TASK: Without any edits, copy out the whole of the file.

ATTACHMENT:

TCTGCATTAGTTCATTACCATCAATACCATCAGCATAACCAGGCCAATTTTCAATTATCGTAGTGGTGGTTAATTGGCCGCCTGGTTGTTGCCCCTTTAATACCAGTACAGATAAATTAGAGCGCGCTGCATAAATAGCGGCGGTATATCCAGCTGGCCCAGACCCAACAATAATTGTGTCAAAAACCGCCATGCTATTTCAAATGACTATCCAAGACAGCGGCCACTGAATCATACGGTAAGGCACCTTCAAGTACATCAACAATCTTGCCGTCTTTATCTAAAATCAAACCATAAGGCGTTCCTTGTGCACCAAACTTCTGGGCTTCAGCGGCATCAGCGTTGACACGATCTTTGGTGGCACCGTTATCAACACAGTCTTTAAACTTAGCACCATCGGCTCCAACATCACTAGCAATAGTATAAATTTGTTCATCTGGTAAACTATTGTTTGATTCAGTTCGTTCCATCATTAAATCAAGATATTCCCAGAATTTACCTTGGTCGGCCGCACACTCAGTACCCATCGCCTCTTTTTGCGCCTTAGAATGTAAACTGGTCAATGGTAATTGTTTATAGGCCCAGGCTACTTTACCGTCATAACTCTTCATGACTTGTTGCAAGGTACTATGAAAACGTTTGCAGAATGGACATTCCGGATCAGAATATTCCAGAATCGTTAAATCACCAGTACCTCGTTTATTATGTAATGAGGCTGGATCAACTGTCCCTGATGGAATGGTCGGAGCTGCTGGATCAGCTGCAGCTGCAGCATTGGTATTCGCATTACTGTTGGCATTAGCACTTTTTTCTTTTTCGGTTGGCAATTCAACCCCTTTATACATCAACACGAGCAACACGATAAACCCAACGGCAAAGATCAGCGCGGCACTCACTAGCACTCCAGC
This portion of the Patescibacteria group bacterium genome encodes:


TCTGCATTAGTTCATTACCATCAATACCATCAGCATAACCAGGCCAATTTTCAATTATCGTAGTGGTGGTTAATTGGCCGCCTGGTTGTTGCCCCTTTAATACCAGTACAGATAAATTAGAGCGCGCTGCATAAATAGCGGCGGTATATCCAGCTGGCCCAGACCCAACAATAATTGTGTCAAAAACCGCCATGCTATTTCAAATGACTATCCAAGACAGCGGCCACTGAATCATACGGTAAGGCACCTTCAAGTACATCAACAATCTTGCCGTCTTTATCTAAAATCAAACCATAAGGCGTTCCTTGTGCACCAAACTTCTGGGCTTCAGCGGCATCAGCGTTGACACGATCTTTGGTGGCACCGTTATCAACACAGTCTTTAAACTTAGCACCATCGGCTCCAACATCACTAGCAATAGTATAAATTTGTTCATCTGGTAAACTATTGTTTGATTCAGTTCGTTCCATCATTAAATCAAGATATTCCCAGAATTTACCTTGGTCGGCCGCACACTCAGTACCCATCGCCTCTTTTTGCGCCTTAGAATGTAAACTGGTCAATGGTAATTGTTTATAGGCCCAGGCTACTTTACCGTCATAACTCTTCATGACTTGTTGCAAGGTACTATGAAAACGTTTGCAGAATGGACATTCCGGATCAGAATATTCCAGAATCGTTAAATCACCAGTACCTCGTTTATTATGTAATGAGGCTGGATCAACTGTCCCTGATGGAATGGTCGGAGCTGCTGGATCAGCTGCAGCTGCAGCATTGGTATTCGCATTACTGTTGGCATTAGCACTTTTTTCTTTTTCGGTTGGCAATTCAACCCCTTTATACATCAACACGAGCAACACGATAAACCCAACGGCAAAGATCAGCGCGGCACTCACTAGCACTCCAGC
This portion of the Patescibacteria group bacterium genome encodes: